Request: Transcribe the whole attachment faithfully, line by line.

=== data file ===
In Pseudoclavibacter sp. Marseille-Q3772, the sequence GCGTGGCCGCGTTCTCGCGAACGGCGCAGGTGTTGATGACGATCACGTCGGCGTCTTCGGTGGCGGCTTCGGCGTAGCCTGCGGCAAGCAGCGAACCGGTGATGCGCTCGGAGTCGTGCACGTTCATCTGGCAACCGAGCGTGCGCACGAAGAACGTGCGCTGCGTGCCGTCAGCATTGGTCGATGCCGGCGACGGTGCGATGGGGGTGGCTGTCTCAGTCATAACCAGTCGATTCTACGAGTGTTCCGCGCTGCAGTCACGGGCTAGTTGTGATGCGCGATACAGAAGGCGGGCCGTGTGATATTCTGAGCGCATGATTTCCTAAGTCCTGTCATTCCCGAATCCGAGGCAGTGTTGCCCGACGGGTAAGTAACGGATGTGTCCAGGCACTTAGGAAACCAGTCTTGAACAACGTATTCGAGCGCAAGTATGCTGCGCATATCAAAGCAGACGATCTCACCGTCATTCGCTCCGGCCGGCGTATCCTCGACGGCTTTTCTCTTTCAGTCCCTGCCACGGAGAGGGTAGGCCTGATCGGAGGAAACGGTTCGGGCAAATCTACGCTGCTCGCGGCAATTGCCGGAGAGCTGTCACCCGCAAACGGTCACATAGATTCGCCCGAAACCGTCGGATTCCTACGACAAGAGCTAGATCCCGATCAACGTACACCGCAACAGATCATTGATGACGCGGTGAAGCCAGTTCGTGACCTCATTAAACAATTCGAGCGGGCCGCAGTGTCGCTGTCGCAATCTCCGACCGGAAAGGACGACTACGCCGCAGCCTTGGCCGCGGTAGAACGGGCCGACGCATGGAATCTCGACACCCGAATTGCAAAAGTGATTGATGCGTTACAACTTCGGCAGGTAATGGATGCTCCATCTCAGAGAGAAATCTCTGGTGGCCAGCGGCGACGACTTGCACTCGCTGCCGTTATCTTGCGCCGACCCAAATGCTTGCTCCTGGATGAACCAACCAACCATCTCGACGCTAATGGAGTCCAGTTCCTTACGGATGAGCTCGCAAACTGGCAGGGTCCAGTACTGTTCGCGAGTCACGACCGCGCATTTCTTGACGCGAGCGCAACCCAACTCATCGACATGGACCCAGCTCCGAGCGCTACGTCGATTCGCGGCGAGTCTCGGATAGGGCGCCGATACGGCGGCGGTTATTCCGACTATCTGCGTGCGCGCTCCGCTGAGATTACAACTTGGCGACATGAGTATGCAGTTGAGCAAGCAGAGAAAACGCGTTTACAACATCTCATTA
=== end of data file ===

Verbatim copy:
In Pseudoclavibacter sp. Marseille-Q3772, the sequence GCGTGGCCGCGTTCTCGCGAACGGCGCAGGTGTTGATGACGATCACGTCGGCGTCTTCGGTGGCGGCTTCGGCGTAGCCTGCGGCAAGCAGCGAACCGGTGATGCGCTCGGAGTCGTGCACGTTCATCTGGCAACCGAGCGTGCGCACGAAGAACGTGCGCTGCGTGCCGTCAGCATTGGTCGATGCCGGCGACGGTGCGATGGGGGTGGCTGTCTCAGTCATAACCAGTCGATTCTACGAGTGTTCCGCGCTGCAGTCACGGGCTAGTTGTGATGCGCGATACAGAAGGCGGGCCGTGTGATATTCTGAGCGCATGATTTCCTAAGTCCTGTCATTCCCGAATCCGAGGCAGTGTTGCCCGACGGGTAAGTAACGGATGTGTCCAGGCACTTAGGAAACCAGTCTTGAACAACGTATTCGAGCGCAAGTATGCTGCGCATATCAAAGCAGACGATCTCACCGTCATTCGCTCCGGCCGGCGTATCCTCGACGGCTTTTCTCTTTCAGTCCCTGCCACGGAGAGGGTAGGCCTGATCGGAGGAAACGGTTCGGGCAAATCTACGCTGCTCGCGGCAATTGCCGGAGAGCTGTCACCCGCAAACGGTCACATAGATTCGCCCGAAACCGTCGGATTCCTACGACAAGAGCTAGATCCCGATCAACGTACACCGCAACAGATCATTGATGACGCGGTGAAGCCAGTTCGTGACCTCATTAAACAATTCGAGCGGGCCGCAGTGTCGCTGTCGCAATCTCCGACCGGAAAGGACGACTACGCCGCAGCCTTGGCCGCGGTAGAACGGGCCGACGCATGGAATCTCGACACCCGAATTGCAAAAGTGATTGATGCGTTACAACTTCGGCAGGTAATGGATGCTCCATCTCAGAGAGAAATCTCTGGTGGCCAGCGGCGACGACTTGCACTCGCTGCCGTTATCTTGCGCCGACCCAAATGCTTGCTCCTGGATGAACCAACCAACCATCTCGACGCTAATGGAGTCCAGTTCCTTACGGATGAGCTCGCAAACTGGCAGGGTCCAGTACTGTTCGCGAGTCACGACCGCGCATTTCTTGACGCGAGCGCAACCCAACTCATCGACATGGACCCAGCTCCGAGCGCTACGTCGATTCGCGGCGAGTCTCGGATAGGGCGCCGATACGGCGGCGGTTATTCCGACTATCTGCGTGCGCGCTCCGCTGAGATTACAACTTGGCGACATGAGTATGCAGTTGAGCAAGCAGAGAAAACGCGTTTACAACATCTCATTA